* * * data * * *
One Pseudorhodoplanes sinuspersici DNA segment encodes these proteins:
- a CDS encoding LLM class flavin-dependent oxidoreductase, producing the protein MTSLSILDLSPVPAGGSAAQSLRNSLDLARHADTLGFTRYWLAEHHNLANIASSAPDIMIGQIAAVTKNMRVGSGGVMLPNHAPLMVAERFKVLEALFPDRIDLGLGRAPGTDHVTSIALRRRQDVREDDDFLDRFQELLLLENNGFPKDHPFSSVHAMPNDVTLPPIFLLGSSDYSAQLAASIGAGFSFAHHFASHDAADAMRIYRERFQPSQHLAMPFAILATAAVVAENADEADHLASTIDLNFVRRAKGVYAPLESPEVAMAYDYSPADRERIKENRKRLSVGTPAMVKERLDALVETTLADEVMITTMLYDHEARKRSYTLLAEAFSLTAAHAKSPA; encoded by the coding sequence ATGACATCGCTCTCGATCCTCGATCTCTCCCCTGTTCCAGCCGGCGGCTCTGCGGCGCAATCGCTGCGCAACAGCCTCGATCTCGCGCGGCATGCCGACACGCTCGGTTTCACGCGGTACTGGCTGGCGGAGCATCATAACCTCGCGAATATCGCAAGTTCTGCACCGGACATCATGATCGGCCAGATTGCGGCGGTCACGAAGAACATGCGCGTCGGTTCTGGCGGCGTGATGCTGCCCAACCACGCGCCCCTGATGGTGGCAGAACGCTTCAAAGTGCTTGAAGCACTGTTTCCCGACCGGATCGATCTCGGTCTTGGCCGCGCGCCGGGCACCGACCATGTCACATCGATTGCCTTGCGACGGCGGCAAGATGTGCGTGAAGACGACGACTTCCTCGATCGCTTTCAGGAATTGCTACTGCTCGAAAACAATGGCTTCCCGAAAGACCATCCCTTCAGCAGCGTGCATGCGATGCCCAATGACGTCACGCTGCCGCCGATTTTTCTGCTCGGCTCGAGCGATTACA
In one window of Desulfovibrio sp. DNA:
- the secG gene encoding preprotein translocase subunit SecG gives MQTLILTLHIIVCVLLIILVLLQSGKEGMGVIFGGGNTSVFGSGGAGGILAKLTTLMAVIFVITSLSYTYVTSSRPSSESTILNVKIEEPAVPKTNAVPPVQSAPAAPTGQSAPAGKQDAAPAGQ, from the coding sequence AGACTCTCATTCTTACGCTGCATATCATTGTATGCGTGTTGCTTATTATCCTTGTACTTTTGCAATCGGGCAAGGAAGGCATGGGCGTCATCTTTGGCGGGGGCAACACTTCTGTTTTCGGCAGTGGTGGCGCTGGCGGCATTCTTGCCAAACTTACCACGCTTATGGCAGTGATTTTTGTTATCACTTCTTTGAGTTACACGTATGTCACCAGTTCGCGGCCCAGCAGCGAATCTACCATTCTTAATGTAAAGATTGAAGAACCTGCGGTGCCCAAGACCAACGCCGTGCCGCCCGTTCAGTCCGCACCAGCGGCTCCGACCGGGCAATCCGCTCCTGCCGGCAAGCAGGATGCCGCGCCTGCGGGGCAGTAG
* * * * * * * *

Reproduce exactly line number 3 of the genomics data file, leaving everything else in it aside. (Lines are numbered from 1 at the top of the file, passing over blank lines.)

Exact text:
In one window of Desulfovibrio sp. DNA: